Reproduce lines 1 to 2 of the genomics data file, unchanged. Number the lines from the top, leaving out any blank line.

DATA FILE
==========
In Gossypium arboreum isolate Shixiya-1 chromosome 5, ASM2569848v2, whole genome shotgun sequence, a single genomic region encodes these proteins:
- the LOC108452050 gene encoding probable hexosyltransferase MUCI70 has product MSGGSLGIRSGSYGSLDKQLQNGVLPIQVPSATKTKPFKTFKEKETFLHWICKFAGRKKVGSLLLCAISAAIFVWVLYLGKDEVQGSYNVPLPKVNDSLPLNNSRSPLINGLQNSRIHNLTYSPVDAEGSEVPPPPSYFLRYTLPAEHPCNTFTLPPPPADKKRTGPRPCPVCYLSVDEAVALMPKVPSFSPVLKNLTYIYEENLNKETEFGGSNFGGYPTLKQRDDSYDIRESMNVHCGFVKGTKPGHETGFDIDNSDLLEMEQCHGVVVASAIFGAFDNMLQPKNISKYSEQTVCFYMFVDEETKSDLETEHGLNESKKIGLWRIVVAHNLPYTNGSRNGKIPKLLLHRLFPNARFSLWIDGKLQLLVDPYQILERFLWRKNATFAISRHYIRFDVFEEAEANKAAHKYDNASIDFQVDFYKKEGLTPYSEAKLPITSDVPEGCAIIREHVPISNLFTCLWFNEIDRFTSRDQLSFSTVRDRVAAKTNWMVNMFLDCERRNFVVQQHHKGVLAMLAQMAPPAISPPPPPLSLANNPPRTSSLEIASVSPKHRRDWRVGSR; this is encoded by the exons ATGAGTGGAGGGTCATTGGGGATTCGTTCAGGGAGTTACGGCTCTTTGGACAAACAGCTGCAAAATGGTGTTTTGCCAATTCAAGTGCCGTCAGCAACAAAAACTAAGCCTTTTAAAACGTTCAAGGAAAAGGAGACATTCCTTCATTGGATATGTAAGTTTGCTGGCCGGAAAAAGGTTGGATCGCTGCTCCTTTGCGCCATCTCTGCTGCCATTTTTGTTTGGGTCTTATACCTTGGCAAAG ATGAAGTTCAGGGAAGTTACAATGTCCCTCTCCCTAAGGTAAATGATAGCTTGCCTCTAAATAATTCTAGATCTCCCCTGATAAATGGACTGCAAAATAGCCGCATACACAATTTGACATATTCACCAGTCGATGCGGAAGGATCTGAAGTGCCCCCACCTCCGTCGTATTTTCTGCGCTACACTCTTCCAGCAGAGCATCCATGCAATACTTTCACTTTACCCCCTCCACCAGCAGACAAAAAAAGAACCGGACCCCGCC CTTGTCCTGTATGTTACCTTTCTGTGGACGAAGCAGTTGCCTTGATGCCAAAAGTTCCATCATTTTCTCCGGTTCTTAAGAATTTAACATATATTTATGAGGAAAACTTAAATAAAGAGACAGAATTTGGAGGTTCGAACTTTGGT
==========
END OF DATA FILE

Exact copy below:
In Gossypium arboreum isolate Shixiya-1 chromosome 5, ASM2569848v2, whole genome shotgun sequence, a single genomic region encodes these proteins:
- the LOC108452050 gene encoding probable hexosyltransferase MUCI70 has product MSGGSLGIRSGSYGSLDKQLQNGVLPIQVPSATKTKPFKTFKEKETFLHWICKFAGRKKVGSLLLCAISAAIFVWVLYLGKDEVQGSYNVPLPKVNDSLPLNNSRSPLINGLQNSRIHNLTYSPVDAEGSEVPPPPSYFLRYTLPAEHPCNTFTLPPPPADKKRTGPRPCPVCYLSVDEAVALMPKVPSFSPVLKNLTYIYEENLNKETEFGGSNFGGYPTLKQRDDSYDIRESMNVHCGFVKGTKPGHETGFDIDNSDLLEMEQCHGVVVASAIFGAFDNMLQPKNISKYSEQTVCFYMFVDEETKSDLETEHGLNESKKIGLWRIVVAHNLPYTNGSRNGKIPKLLLHRLFPNARFSLWIDGKLQLLVDPYQILERFLWRKNATFAISRHYIRFDVFEEAEANKAAHKYDNASIDFQVDFYKKEGLTPYSEAKLPITSDVPEGCAIIREHVPISNLFTCLWFNEIDRFTSRDQLSFSTVRDRVAAKTNWMVNMFLDCERRNFVVQQHHKGVLAMLAQMAPPAISPPPPPLSLANNPPRTSSLEIASVSPKHRRDWRVGSR; this is encoded by the exons ATGAGTGGAGGGTCATTGGGGATTCGTTCAGGGAGTTACGGCTCTTTGGACAAACAGCTGCAAAATGGTGTTTTGCCAATTCAAGTGCCGTCAGCAACAAAAACTAAGCCTTTTAAAACGTTCAAGGAAAAGGAGACATTCCTTCATTGGATATGTAAGTTTGCTGGCCGGAAAAAGGTTGGATCGCTGCTCCTTTGCGCCATCTCTGCTGCCATTTTTGTTTGGGTCTTATACCTTGGCAAAG ATGAAGTTCAGGGAAGTTACAATGTCCCTCTCCCTAAGGTAAATGATAGCTTGCCTCTAAATAATTCTAGATCTCCCCTGATAAATGGACTGCAAAATAGCCGCATACACAATTTGACATATTCACCAGTCGATGCGGAAGGATCTGAAGTGCCCCCACCTCCGTCGTATTTTCTGCGCTACACTCTTCCAGCAGAGCATCCATGCAATACTTTCACTTTACCCCCTCCACCAGCAGACAAAAAAAGAACCGGACCCCGCC CTTGTCCTGTATGTTACCTTTCTGTGGACGAAGCAGTTGCCTTGATGCCAAAAGTTCCATCATTTTCTCCGGTTCTTAAGAATTTAACATATATTTATGAGGAAAACTTAAATAAAGAGACAGAATTTGGAGGTTCGAACTTTGGT